Should I Become an Executive Administrator?
An executive administrator is responsible for the administrative tasks of corporate executives. In this position, one can expect to conduct research, create statistical reports and prepare agendas for top management. Other tasks may include overseeing the office budget and ordering office supplies. An executive administrator is less likely to perform the basic clerical tasks of a secretary. They may even have some managerial tasks. These professionals usually work in office settings, but some may conduct their work remotely.
A bachelor's degree in a business-related field is beneficial and may be helpful for those looking to become executive administrators. Many applicants also need several years of prior work experience to advance to an executive position. The following table contains the main requirements for being an executive administrator:
|Degree Level||Bachelor's degree or higher preferred by many employers|
|Degree Field||Business or a similar field|
|Experience||3-5 years of related support experience required|
|Key Skills||Organizational, written and verbal communication, interpersonal skills, familiarity with database, spreadsheet, accounting and business software|
|Salary||$53,393 per year (Median salary from July 2, 2015 for all executive administrators)|
Sources: CareerBuilder.com job postings (December 2012), Payscale.com, Careerinfonet.org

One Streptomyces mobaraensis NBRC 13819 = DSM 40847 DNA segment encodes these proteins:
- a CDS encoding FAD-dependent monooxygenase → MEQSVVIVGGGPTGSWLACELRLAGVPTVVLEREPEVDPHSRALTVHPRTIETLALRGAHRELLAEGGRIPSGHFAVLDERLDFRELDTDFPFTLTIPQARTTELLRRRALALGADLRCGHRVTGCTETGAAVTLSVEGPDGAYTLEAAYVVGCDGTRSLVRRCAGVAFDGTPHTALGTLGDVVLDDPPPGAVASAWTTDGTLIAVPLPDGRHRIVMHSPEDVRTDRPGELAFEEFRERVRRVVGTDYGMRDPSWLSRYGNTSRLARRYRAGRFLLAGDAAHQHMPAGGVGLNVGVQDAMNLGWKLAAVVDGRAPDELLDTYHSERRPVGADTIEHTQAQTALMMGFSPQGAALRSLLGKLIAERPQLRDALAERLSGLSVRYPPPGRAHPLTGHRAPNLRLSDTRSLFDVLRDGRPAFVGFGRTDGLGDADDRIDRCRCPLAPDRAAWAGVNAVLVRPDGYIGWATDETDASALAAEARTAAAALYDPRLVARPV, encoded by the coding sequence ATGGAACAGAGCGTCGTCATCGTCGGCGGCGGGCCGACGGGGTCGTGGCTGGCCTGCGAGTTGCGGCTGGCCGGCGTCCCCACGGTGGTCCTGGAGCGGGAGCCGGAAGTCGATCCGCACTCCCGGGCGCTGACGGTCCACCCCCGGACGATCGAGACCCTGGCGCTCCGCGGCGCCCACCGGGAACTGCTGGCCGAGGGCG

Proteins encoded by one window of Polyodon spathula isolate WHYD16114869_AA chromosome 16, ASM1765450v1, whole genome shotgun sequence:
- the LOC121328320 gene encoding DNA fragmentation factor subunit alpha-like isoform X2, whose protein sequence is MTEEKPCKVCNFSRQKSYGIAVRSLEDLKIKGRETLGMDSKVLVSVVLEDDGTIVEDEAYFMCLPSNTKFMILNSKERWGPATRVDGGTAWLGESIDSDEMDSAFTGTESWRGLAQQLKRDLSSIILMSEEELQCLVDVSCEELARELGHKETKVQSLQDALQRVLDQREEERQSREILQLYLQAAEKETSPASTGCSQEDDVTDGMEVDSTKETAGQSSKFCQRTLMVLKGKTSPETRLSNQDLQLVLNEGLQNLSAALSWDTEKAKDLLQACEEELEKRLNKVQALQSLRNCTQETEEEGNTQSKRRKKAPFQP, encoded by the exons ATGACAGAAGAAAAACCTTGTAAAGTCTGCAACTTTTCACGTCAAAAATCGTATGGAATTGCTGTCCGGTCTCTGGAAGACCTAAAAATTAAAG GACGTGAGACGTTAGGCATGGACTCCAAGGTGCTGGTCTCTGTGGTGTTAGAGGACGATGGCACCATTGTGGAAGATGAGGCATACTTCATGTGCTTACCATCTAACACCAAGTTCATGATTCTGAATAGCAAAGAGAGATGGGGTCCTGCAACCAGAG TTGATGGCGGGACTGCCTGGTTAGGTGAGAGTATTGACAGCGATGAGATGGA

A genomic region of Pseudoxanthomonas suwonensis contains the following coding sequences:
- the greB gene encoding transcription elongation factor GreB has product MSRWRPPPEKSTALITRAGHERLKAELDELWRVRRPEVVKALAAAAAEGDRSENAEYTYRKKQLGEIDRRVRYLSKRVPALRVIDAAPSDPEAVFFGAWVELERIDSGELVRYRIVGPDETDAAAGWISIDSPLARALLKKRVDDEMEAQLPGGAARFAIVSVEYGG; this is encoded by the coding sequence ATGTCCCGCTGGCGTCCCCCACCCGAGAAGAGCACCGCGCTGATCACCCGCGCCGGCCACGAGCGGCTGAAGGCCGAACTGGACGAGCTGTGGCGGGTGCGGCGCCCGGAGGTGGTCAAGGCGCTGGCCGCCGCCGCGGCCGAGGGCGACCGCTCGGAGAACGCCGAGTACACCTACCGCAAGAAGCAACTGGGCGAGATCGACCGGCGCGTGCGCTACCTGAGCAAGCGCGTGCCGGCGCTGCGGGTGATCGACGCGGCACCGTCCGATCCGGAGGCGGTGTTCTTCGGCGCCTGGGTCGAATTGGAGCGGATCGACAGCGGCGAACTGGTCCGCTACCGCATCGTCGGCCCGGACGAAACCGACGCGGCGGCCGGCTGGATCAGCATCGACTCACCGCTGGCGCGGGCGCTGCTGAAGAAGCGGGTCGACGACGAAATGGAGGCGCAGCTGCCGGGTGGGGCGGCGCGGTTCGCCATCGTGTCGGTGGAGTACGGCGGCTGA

Step 1: Obtain a Bachelor's Degree
There are no standard prerequisites for executive administration positions. However, many employers prefer applicants to possess a bachelor's degree in business or a like field, as indicated by a December 2012 search of open positions from CareerBuilder.com. Administrative staff may only have a high school diploma or have completed 1-2 year vocational programs in office administration, but executive roles command higher education and related job experience.
Step 2: Complete Basic Administrative Training
Executive administrators typically gain the majority of their experience through on-the-job training. Entry-level administrators can expect to perform basic clerical tasks until they prove that they can perform complex tasks that require increased responsibility. Training may include gaining familiarity with computer software applications, such as those used for database and project management as well attaining proficiency in spreadsheet programs.
Step 3: Advance to the Position
After proving oneself over time or furthering one's training and education, an individual may be promoted from an assistant, administrator or secretary to an executive administrator. Sometimes, an executive administrator may also be in a supervisory position over other clerical or reception staff.
Step 4: Consider Obtaining Professional Certification
Certification isn't required, but it may allow the candidate to stand out and demonstrate expertise in the field. Executive administrators can gain certification through organizations, such as the International Association of Administrative Professionals (IAAP). By meeting educational and experience requirements and successfully taking an examination, a candidate can become a Certified Administrative Professional. Recertification occurs every five years and requires continuing education activities. Joining an organization such as the IAAP can expose individuals to networking opportunities, employment assistance and career advancement.